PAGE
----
Urethritis (inflammation of the urethra, the bladder outlet tube) shares some symptoms with cystitis, but is more often due to chemical or mechanical triggers than infection. Over concentrated urine, allergens, foreign bodies and contact with irritants such as shampoo, deodorants and condoms are all common culprits.
Urethritis (inflammation of the urethra, the bladder outlet tube) shares some symptoms with cystitis, but is more often due to chemical or mechanical triggers than infection. Over concentrated urine, allergens, foreign bodies and contact with irritants such as shampoo, deodorants and condoms are all common culprits. The majority of sufferers are women.
- A burning sensation on passing urine
- Need to pass urine more often
- Discomfort often starts immediately after intercourse
- Symptoms are relieved by sitting in a tepid bath
Hydrotherapy is recommended in terms of drinking adequate amounts of fresh or bottled water daily (more when appreciable amounts are lost as sweat), and of using water to relieve symptoms. Sitting in a warm or tepid bath, splashing the vulval and urethral area with cold water, bathing after intercourse and applying cold compresses all relieve the stinging.
A wholefood diet would be recommended, avoiding common food allergens. Freshly squeezed carrot juice mixed in equal proportions with either apple or celery is a recognized remedy for urethritis symptoms.
Specific dietary supplements are antioxidant vitamins and minerals similar to those suggested for mouth ulcers (such as beta-carotene, which relieves inflammation and helps to repair mucous membranes).
Medicines containing extracts of cranberry, goldenseal root, nasturtium flowers and juniper berry are all recognized treatments for urethral inflammation.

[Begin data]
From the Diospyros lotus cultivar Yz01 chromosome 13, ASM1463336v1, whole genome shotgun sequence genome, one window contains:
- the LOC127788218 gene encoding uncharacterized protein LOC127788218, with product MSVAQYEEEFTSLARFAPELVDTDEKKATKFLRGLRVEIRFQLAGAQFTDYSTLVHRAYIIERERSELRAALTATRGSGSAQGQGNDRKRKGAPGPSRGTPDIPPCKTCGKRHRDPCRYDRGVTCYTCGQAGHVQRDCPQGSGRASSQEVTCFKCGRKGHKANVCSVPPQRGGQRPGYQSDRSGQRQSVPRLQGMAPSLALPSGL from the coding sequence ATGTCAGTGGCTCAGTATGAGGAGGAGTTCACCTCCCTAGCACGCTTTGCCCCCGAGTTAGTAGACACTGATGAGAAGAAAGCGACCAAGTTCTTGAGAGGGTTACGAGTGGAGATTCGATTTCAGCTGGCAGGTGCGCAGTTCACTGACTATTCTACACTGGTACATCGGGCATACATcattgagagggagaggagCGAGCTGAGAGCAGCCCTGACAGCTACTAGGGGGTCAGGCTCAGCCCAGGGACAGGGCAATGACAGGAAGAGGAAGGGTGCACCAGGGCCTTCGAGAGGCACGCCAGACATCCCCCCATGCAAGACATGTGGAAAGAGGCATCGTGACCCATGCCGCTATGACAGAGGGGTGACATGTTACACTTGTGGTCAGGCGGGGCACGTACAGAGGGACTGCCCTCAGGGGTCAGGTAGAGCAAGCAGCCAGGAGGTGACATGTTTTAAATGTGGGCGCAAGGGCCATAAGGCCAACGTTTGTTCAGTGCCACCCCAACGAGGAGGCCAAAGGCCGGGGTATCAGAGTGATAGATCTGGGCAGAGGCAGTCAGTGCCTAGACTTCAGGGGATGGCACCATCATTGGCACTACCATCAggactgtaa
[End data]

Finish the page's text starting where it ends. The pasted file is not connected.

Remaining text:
Add a drop or two of essential oils of cypress, pine (which is particularly beneficial), parsley or niaouli to cool water and bathe the urethral opening with quick splashing movements, or soak a clean cloth, soft paper towel or cotton wool in it and apply to the sore area.
Urethritis is often misdiagnosed as a urinary tract infection; this is because a scalding sensation when urinating is such a common feature of cystitis. As it is customary (and wise) in the case of cystitis to start an antibiotic course before the laboratory results of the urine sample are known, many patients with urethritis find themselves taking antibiotics unnecessarily. Doctors treat urethritis, when it can be identified, with advice to avoid likely irritants, and with alkalizing agents to reduce the urine’s acidity (and hence the pain of passing it). A teaspoon of bicarbonate of soda with a little warm water and a squeeze of orange juice for flavor has the same effect.
- Drink plenty of water – dehydration over concentrates urine.
- Avoid spicy dishes, onions, beans, strong coffee and tea, alcohol, cola drinks and chocolate.
- Change out of wet swimsuits as soon as possible after swimming.
- Resist the temptation to sit on hot radiators or very cold surfaces.
- Urethritis without infection does not cause fever, loin pain or blood in the urine.
- Ask your doctor’s advice about symptoms persisting despite relief measures.
- All suspected cases should be investigated by a doctor, in case the cause is Chlamydia or a similar infection.